Allergies and Asthma: What To Know This Season
Allergy season is here, and it’s not just your typical allergies; it’s what can come from them: asthma. Around 25 million people in the US have asthma, with allergic asthma being the most common, affecting around 60% of people with asthma.
Telling the difference between allergic and nonallergic asthma is difficult, as they have similar symptoms: wheezing and shortness of breath. However, allergic asthma takes place when certain allergens set off your asthma symptoms, which happens because your immune system senses something potentially harmful.
With asthma specifically, the immune system fights potential harm by releasing something called immunoglobulin. Too much of this, though, can cause the airways of the lungs to swell. That’s where difficulty breathing comes in–sometimes even an asthma attack.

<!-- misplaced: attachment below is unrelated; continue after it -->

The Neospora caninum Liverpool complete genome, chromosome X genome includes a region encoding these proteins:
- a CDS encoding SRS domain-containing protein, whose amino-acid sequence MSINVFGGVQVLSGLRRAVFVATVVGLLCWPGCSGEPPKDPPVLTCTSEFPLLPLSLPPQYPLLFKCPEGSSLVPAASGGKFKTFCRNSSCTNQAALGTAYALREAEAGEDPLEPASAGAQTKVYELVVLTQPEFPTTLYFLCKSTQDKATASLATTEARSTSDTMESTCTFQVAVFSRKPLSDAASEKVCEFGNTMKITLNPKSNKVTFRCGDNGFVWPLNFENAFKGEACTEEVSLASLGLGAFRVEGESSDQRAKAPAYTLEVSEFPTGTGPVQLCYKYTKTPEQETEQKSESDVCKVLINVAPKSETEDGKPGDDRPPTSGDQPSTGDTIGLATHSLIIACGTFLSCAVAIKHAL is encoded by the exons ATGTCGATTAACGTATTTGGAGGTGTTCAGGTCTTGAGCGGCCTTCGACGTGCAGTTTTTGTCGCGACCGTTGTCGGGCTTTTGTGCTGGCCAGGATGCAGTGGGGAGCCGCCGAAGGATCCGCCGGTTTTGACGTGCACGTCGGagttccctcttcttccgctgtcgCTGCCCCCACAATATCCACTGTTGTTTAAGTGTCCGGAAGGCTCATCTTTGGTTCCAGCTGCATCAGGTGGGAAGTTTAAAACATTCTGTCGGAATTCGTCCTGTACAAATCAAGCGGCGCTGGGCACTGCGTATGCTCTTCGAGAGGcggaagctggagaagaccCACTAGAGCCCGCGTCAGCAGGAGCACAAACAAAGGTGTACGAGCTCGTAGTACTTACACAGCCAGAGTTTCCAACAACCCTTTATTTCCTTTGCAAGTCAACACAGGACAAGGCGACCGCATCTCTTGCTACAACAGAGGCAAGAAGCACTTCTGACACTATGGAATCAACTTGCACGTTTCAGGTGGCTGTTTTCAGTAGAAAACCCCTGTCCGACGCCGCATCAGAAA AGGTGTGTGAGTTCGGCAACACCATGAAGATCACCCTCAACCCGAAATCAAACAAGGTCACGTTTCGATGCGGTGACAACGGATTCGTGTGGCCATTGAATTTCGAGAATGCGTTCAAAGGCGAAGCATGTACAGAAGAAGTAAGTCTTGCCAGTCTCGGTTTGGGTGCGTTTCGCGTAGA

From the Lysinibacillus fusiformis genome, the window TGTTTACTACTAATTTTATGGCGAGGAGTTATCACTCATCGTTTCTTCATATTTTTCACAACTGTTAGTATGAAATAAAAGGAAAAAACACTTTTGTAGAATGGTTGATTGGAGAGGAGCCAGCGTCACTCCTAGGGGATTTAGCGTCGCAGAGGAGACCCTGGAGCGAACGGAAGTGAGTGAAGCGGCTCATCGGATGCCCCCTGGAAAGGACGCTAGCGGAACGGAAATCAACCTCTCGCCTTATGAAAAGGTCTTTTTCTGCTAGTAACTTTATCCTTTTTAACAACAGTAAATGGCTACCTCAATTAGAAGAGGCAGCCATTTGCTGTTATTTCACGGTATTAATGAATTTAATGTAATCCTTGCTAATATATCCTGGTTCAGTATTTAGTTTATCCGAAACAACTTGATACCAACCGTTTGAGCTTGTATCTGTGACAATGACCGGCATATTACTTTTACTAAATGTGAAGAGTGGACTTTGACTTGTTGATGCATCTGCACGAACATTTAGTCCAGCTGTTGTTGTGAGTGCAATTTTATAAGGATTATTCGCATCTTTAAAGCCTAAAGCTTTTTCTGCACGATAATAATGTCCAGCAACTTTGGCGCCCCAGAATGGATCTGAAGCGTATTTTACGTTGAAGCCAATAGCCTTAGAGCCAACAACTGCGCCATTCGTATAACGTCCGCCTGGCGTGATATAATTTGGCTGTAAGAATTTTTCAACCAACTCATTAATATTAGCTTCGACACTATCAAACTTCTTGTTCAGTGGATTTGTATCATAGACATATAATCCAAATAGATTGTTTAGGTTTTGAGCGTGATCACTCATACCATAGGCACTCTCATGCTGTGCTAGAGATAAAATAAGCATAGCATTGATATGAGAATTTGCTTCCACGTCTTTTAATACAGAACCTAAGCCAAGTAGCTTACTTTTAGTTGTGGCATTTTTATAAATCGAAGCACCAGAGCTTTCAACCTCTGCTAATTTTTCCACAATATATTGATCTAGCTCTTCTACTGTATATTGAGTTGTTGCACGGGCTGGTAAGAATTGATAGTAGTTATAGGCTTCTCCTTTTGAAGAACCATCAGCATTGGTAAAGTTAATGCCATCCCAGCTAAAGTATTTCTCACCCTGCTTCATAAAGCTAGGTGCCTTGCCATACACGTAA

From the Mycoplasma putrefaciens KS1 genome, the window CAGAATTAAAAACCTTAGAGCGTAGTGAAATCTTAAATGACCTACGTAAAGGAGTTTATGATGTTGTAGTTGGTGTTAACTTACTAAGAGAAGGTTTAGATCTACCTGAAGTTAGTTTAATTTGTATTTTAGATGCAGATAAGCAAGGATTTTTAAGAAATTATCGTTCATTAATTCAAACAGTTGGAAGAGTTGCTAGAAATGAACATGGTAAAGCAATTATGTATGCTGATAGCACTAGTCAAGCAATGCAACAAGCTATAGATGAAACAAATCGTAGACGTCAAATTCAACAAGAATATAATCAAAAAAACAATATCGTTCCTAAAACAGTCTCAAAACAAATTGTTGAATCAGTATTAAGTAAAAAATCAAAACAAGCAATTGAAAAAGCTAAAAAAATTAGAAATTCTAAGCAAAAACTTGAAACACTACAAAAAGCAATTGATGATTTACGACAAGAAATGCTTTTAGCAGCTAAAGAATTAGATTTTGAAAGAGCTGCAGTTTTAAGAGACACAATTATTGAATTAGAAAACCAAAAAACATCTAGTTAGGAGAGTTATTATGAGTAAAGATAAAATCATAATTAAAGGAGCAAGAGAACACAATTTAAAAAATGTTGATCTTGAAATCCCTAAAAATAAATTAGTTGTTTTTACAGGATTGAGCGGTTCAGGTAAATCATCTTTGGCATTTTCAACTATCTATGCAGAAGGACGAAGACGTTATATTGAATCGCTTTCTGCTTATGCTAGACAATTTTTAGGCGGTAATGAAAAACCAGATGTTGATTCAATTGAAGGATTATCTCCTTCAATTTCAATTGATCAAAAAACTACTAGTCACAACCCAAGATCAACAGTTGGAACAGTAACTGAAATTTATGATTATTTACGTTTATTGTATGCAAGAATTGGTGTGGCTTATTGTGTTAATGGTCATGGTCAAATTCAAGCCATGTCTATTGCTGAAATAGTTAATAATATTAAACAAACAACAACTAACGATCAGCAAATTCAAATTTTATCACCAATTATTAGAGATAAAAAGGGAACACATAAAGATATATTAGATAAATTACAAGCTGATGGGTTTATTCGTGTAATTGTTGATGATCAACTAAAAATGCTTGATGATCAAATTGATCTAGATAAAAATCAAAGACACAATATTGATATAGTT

Common Symptoms of Asthma
- Shortness of breath
- Rapid breathing
- Chest tightness or feeling “heavy”
Communicating Your Symptoms
It may seem odd, but some people have a difficult time relating what’s happening to them or knowing exactly how sick they really are. That’s why we have tools to help, like a Peak Flow Meter, which you can use to test your ability to breathe over a period of time. It measures the peak of your breathing–i.e. the best of it. Simply take a deep breath in, blow it out as hard and fast as you can, and it will tell you what your peak flow is. That way, you know your max and can set a marker for next time when you’re feeling not so great. If you hit near a critical point, seek help. Doctors usually have it in office, or you can purchase at the pharmacy.
Most Common Irritants
The most common allergens that act as asthma irritants, creating an environmental asthma, include mold, pets, pollen, or even something as odd as seafood exposure, which can cause an anaphylactic response. For these more serious responses, an epipen is the best way to go, while an inhaler is better for the more mild situations.
Determining Your Seasonal or Year Round Asthma
Visiting your doctor is really the best way to go about finding out your situation. It’s important to know if you’re dealing with seasonal allergies or year round allergies that get worse each year.